Common Myths

Common myths and misconceptions about ABA

  • Myth 1: ABA is going to turn my child into a ‘robot’.

    Behavioural rigidity is one of the characteristics of a child with ASD. When it comes to teaching a program or concept, the responses may be very simplistic at first e.g. ‘What’s your name?’ ‘John’. ABA then overcomes this rigidity by using many different examples to build on this response and transfer it to naturalistic settings. E.g. having someone else to ask ‘What’s your name?’ Or use a different way of asking ‘Your name is_____.’, ‘How would you like to be called?’. We also emphasis children's ability in expressing their desires and preferences through communication and let their personality shine through.
  • Myth 2: ABA uses bribes (e.g. toys or food) to manipulate behaviour

    There is a difference between bribes and the use of reinforcers. Bribes are statements such as ‘Here is candy, finish your homework’ are made before the person engages in the behaviour and often recruits negotiations. Furthermore, bribes are related to immoral and illegal behaviour. However, reinforcers are delivered only AFTER person COMPLETES the behaviour and specifically to increase the future occurrence of that behaviour, such as ‘You finish your homework nicely, you can have candy.’ Reinforcers such as food and toys are particularly important for a young learner that does not have intrinsic motivation to do an activity or language skills to request for certain items. This may be used at the start of ABA therapy but therapists will start pairing the food or toys with more natural reinforcers such as social praise over time and the use of food and toys will naturally be reduced.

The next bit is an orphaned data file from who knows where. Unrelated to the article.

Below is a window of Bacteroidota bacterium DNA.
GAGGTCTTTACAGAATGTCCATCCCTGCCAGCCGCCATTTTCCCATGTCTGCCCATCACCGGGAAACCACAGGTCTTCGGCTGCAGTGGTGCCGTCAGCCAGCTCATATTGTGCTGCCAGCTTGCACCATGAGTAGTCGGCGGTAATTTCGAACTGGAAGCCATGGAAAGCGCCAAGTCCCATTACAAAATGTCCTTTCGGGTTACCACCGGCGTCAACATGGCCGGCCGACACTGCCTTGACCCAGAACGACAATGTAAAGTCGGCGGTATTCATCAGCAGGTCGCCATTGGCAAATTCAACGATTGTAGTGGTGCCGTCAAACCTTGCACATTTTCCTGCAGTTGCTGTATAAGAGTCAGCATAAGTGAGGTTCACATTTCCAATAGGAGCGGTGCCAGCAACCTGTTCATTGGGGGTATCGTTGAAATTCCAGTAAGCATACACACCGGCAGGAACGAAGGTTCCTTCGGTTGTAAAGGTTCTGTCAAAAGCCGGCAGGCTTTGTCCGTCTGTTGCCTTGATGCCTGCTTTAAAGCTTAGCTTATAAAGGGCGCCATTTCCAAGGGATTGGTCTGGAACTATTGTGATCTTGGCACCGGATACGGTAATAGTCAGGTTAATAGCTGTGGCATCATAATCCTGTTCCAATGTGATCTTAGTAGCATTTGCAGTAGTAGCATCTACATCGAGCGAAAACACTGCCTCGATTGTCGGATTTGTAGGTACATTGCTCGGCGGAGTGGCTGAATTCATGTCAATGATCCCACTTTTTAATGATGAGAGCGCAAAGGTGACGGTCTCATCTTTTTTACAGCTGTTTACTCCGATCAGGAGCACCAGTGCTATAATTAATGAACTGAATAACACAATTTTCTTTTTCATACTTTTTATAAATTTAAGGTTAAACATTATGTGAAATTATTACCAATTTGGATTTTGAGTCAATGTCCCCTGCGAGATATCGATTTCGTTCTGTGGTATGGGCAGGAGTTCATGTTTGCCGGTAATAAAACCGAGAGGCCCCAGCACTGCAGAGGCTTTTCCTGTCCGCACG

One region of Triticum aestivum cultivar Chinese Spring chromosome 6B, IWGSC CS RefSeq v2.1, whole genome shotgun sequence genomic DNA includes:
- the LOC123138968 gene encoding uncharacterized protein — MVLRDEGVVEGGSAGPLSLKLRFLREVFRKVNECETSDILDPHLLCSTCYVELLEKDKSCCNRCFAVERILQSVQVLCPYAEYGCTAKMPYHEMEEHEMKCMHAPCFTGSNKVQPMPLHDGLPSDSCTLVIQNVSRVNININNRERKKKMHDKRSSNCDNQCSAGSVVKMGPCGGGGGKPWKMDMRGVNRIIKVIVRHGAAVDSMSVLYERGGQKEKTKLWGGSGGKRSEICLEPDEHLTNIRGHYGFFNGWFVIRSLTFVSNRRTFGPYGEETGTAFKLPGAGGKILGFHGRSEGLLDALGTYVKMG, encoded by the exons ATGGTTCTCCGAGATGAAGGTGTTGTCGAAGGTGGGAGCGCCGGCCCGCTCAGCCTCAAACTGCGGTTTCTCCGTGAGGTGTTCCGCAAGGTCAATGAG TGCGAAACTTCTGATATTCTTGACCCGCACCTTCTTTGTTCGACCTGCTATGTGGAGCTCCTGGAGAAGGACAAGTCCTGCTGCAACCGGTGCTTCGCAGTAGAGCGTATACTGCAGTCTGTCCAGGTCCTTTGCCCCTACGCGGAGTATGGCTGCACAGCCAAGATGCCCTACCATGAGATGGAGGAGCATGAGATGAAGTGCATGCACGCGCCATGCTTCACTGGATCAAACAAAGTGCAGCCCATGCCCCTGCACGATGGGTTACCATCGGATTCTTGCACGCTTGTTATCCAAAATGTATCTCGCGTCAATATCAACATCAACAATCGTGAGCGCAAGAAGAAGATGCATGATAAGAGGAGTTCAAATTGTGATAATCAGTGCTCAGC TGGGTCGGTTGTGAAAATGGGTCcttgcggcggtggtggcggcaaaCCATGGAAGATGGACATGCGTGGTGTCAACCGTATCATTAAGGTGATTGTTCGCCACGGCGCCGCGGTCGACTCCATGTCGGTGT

• Myth 3: ABA uses physical punishment

    NO! ABA therapy programs do not use physical punishment. ‘Punishment’ in ABA language simply means the opposite of ‘reinforcement’, which is strategies to decrease a behaviour such as ignoring a child when they throw tantrum or engage in inappropriate attention seeking behaviours. ABA therapy also requires that ALL reinforcement interventions are exhausted before considering the use of punishment procedures.
  • Myth 4: ABA therapy is only table-work

    Discrete trial training is done at the table-top to teach basic concepts. However, ABA therapy is not restricted to one environment and definitely shouldn’t be. Once basic concepts are mastered, we move onto other locations to provide the opportunity for the child to demonstrate the skills in a new setting and with other people. Incidental teaching and Naturalistic Environment Teaching is a big part of ABA therapy too. These places emphasis on learning through play or when completing certain activities.
  • Myth 5: ABA program is a one-size-fits-all program

    This is absolutely not true and in the practice of ABA, every child is different in terms of their history, family life, relationships, social skills, language skills, likes and dislikes. Therefore all children that come into ABLE have to undergo an assessment such that the therapy plan is customised to each child to work on their unique strengths and weaknesses. Their progress on programs are analysed from their data collection after every session and necessary changes to programs are then made. Our goal is to be able to find a method of learning that suits the child and also equip them with skills to adapt to other people’s teaching methods, as with school settings.